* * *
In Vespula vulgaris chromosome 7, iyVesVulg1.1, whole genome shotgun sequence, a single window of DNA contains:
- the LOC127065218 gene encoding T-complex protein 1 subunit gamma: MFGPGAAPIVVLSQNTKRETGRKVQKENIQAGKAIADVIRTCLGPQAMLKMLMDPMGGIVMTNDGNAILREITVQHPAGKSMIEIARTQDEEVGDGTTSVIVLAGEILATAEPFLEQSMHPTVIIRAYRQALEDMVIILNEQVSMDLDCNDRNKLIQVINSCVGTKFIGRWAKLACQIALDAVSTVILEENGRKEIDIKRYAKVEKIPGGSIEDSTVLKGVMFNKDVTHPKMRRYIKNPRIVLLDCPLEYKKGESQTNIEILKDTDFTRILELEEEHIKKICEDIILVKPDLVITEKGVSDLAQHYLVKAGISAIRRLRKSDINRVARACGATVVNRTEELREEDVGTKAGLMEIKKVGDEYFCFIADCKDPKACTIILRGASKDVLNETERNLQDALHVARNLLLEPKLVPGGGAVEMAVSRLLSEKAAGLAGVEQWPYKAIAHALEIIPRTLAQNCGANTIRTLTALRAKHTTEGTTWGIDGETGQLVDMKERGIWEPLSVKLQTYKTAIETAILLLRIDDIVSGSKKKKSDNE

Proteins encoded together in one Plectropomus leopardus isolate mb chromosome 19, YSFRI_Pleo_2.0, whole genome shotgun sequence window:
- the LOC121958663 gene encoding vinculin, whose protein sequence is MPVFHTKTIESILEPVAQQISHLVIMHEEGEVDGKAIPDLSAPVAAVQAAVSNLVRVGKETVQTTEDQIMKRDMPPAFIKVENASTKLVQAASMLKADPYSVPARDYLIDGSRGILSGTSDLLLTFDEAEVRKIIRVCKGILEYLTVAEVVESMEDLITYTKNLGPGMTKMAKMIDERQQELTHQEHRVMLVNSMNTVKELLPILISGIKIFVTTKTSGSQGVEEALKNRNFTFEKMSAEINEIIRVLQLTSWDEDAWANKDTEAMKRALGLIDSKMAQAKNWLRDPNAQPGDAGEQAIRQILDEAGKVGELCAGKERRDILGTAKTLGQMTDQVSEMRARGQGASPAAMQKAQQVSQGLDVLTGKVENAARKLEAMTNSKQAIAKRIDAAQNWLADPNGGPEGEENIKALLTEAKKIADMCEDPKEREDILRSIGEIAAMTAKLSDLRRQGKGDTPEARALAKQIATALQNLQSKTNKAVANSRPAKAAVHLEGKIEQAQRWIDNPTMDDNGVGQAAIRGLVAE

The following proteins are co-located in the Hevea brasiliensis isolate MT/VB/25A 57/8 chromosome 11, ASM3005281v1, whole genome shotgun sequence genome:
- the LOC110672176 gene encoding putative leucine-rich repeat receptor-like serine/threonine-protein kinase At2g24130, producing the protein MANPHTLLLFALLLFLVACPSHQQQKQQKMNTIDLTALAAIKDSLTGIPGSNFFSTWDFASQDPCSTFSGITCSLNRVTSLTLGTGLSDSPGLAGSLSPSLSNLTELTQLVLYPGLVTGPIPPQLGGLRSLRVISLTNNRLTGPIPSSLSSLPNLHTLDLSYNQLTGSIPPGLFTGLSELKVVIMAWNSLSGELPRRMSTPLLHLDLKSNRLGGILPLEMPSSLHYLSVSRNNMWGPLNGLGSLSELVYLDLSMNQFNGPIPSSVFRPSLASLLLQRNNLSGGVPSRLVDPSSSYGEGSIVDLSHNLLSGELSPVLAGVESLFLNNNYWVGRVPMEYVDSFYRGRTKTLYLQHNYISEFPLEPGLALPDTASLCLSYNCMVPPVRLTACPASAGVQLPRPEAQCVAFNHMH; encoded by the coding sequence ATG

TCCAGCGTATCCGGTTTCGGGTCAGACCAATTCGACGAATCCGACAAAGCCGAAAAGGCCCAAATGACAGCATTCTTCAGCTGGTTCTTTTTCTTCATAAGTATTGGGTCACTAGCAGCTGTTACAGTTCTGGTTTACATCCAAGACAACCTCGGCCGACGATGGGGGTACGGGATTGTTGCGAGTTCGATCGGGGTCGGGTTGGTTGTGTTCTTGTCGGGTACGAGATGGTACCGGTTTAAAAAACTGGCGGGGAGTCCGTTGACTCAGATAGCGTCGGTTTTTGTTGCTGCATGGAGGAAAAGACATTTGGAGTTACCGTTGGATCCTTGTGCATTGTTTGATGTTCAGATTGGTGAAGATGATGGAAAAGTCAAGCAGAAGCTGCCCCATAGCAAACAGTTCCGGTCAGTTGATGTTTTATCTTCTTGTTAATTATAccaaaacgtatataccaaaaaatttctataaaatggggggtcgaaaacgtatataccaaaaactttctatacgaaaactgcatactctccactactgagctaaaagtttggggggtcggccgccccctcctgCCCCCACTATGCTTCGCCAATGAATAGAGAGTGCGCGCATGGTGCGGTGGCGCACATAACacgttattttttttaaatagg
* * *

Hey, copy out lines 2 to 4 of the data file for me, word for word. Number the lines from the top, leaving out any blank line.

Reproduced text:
- the LOC127065218 gene encoding T-complex protein 1 subunit gamma: MFGPGAAPIVVLSQNTKRETGRKVQKENIQAGKAIADVIRTCLGPQAMLKMLMDPMGGIVMTNDGNAILREITVQHPAGKSMIEIARTQDEEVGDGTTSVIVLAGEILATAEPFLEQSMHPTVIIRAYRQALEDMVIILNEQVSMDLDCNDRNKLIQVINSCVGTKFIGRWAKLACQIALDAVSTVILEENGRKEIDIKRYAKVEKIPGGSIEDSTVLKGVMFNKDVTHPKMRRYIKNPRIVLLDCPLEYKKGESQTNIEILKDTDFTRILELEEEHIKKICEDIILVKPDLVITEKGVSDLAQHYLVKAGISAIRRLRKSDINRVARACGATVVNRTEELREEDVGTKAGLMEIKKVGDEYFCFIADCKDPKACTIILRGASKDVLNETERNLQDALHVARNLLLEPKLVPGGGAVEMAVSRLLSEKAAGLAGVEQWPYKAIAHALEIIPRTLAQNCGANTIRTLTALRAKHTTEGTTWGIDGETGQLVDMKERGIWEPLSVKLQTYKTAIETAILLLRIDDIVSGSKKKKSDNE

Proteins encoded together in one Plectropomus leopardus isolate mb chromosome 19, YSFRI_Pleo_2.0, whole genome shotgun sequence window:
- the LOC121958663 gene encoding vinculin, whose protein sequence is MPVFHTKTIESILEPVAQQISHLVIMHEEGEVDGKAIPDLSAPVAAVQAAVSNLVRVGKETVQTTEDQIMKRDMPPAFIKVENASTKLVQAASMLKADPYSVPARDYLIDGSRGILSGTSDLLLTFDEAEVRKIIRVCKGILEYLTVAEVVESMEDLITYTKNLGPGMTKMAKMIDERQQELTHQEHRVMLVNSMNTVKELLPILISGIKIFVTTKTSGSQGVEEALKNRNFTFEKMSAEINEIIRVLQLTSWDEDAWANKDTEAMKRALGLIDSKMAQAKNWLRDPNAQPGDAGEQAIRQILDEAGKVGELCAGKERRDILGTAKTLGQMTDQVSEMRARGQGASPAAMQKAQQVSQGLDVLTGKVENAARKLEAMTNSKQAIAKRIDAAQNWLADPNGGPEGEENIKALLTEAKKIADMCEDPKEREDILRSIGEIAAMTAKLSDLRRQGKGDTPEARALAKQIATALQNLQSKTNKAVANSRPAKAAVHLEGKIEQAQRWIDNPTMDDNGVGQAAIRGLVAE